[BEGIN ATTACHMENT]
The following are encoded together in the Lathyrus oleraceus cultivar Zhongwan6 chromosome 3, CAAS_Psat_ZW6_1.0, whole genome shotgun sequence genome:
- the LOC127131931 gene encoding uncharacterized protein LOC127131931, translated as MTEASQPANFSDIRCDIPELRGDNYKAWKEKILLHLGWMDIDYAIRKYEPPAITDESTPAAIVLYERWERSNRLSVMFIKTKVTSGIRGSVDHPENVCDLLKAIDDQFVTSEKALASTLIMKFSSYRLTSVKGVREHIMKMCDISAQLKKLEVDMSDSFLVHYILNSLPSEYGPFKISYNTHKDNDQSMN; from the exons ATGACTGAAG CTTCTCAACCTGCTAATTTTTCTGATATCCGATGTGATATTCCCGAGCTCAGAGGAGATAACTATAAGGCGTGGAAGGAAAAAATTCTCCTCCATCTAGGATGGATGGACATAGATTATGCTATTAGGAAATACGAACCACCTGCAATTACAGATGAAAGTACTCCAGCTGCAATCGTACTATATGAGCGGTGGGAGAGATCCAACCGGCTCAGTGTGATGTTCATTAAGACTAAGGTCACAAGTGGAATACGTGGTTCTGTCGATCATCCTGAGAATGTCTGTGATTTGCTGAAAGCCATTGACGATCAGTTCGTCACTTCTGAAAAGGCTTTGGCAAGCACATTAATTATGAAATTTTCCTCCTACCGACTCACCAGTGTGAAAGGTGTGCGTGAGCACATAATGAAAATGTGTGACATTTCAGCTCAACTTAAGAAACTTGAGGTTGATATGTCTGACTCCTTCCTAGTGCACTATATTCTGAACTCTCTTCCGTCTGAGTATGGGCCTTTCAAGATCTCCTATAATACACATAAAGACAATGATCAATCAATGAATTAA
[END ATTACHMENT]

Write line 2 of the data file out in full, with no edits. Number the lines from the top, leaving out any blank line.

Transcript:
- the LOC127131931 gene encoding uncharacterized protein LOC127131931, translated as MTEASQPANFSDIRCDIPELRGDNYKAWKEKILLHLGWMDIDYAIRKYEPPAITDESTPAAIVLYERWERSNRLSVMFIKTKVTSGIRGSVDHPENVCDLLKAIDDQFVTSEKALASTLIMKFSSYRLTSVKGVREHIMKMCDISAQLKKLEVDMSDSFLVHYILNSLPSEYGPFKISYNTHKDNDQSMN; from the exons ATGACTGAAG CTTCTCAACCTGCTAATTTTTCTGATATCCGATGTGATATTCCCGAGCTCAGAGGAGATAACTATAAGGCGTGGAAGGAAAAAATTCTCCTCCATCTAGGATGGATGGACATAGATTATGCTATTAGGAAATACGAACCACCTGCAATTACAGATGAAAGTACTCCAGCTGCAATCGTACTATATGAGCGGTGGGAGAGATCCAACCGGCTCAGTGTGATGTTCATTAAGACTAAGGTCACAAGTGGAATACGTGGTTCTGTCGATCATCCTGAGAATGTCTGTGATTTGCTGAAAGCCATTGACGATCAGTTCGTCACTTCTGAAAAGGCTTTGGCAAGCACATTAATTATGAAATTTTCCTCCTACCGACTCACCAGTGTGAAAGGTGTGCGTGAGCACATAATGAAAATGTGTGACATTTCAGCTCAACTTAAGAAACTTGAGGTTGATATGTCTGACTCCTTCCTAGTGCACTATATTCTGAACTCTCTTCCGTCTGAGTATGGGCCTTTCAAGATCTCCTATAATACACATAAAGACAATGATCAATCAATGAATTAA